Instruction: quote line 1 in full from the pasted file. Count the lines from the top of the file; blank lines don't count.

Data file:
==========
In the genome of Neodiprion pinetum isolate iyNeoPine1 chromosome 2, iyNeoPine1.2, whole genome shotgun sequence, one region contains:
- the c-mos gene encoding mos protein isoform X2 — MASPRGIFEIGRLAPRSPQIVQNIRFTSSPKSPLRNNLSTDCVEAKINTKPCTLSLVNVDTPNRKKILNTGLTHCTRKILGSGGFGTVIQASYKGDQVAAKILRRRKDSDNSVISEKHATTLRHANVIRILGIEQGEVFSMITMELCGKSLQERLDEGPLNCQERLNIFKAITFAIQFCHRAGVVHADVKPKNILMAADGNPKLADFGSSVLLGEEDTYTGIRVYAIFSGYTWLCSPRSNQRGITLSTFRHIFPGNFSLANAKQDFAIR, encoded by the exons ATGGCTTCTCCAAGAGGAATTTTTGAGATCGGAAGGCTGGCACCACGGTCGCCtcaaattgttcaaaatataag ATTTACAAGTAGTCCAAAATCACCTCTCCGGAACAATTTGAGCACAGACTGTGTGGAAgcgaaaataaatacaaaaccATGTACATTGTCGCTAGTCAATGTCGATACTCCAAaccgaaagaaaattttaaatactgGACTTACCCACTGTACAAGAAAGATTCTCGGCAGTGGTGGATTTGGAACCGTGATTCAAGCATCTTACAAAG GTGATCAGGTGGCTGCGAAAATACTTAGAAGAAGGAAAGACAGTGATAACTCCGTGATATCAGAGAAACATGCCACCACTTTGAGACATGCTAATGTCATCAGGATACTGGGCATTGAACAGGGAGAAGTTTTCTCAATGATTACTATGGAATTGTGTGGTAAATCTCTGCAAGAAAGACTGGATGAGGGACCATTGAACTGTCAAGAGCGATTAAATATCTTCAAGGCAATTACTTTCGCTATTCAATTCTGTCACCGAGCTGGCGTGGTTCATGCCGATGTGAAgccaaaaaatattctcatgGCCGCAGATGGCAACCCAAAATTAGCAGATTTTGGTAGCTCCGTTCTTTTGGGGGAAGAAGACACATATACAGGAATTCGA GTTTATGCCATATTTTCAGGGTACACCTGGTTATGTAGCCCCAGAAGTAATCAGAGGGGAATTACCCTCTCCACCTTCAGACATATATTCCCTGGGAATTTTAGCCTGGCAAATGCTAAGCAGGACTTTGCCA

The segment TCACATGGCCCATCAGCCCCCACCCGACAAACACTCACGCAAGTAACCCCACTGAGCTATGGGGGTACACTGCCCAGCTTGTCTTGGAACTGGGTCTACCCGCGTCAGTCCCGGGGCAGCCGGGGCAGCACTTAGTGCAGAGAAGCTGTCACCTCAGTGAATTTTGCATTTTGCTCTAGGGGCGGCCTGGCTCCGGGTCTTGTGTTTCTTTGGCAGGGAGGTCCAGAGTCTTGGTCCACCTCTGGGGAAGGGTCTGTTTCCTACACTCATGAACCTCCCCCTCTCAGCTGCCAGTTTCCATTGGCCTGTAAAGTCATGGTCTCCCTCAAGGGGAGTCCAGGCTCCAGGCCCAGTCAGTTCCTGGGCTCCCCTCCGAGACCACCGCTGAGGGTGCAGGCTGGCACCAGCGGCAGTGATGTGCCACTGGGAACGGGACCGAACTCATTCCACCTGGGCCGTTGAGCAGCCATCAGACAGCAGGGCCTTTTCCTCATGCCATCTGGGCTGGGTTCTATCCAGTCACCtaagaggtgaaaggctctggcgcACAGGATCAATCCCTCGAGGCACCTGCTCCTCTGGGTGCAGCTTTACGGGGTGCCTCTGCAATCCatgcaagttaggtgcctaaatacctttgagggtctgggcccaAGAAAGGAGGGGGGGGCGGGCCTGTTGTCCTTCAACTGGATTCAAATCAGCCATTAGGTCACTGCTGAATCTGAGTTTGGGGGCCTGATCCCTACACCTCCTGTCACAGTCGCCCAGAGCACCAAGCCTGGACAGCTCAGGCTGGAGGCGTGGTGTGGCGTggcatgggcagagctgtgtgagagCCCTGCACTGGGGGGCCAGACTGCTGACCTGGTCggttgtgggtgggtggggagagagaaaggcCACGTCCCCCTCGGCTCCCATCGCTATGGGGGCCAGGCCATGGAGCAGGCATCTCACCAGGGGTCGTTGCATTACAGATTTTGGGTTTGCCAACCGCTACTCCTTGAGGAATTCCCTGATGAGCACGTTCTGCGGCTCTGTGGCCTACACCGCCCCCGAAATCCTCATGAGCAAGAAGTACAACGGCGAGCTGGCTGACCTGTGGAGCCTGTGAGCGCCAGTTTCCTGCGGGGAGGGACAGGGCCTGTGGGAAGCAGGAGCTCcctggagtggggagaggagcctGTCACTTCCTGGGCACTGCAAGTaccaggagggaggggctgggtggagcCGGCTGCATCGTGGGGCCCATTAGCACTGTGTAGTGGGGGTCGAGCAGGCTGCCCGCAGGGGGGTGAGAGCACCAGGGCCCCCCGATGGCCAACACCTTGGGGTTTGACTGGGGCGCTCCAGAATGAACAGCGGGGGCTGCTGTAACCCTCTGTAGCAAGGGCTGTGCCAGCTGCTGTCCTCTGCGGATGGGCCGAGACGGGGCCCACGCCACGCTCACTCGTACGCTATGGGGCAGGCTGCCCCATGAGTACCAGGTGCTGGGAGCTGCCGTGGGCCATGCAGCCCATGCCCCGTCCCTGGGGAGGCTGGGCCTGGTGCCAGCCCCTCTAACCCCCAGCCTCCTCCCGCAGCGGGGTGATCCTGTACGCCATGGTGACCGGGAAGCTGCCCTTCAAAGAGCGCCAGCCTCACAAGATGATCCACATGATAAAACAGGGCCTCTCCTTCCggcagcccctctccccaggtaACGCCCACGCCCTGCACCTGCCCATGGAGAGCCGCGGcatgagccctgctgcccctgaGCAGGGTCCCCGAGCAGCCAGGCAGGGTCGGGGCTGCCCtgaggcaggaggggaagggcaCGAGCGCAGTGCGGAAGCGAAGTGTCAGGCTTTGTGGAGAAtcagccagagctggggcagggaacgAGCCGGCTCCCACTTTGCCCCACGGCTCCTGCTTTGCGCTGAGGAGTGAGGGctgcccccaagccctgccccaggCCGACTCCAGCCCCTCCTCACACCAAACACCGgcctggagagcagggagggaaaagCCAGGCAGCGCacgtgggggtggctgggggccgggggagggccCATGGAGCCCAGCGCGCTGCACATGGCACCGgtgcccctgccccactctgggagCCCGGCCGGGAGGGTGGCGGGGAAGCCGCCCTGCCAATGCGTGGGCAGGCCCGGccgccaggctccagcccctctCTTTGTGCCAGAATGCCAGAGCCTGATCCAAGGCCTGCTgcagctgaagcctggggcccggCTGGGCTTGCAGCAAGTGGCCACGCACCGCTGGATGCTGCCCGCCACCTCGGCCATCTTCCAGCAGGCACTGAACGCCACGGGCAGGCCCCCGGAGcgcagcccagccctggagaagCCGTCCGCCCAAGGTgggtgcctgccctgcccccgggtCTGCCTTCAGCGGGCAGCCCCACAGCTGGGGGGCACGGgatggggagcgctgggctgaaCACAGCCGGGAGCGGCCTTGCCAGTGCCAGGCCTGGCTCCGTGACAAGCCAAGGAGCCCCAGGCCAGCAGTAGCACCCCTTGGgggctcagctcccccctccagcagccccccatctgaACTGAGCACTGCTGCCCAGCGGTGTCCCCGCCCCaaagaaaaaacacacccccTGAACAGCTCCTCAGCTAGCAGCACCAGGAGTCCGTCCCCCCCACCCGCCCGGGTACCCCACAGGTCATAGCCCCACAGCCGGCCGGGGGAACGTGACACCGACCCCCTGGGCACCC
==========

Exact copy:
In the genome of Neodiprion pinetum isolate iyNeoPine1 chromosome 2, iyNeoPine1.2, whole genome shotgun sequence, one region contains: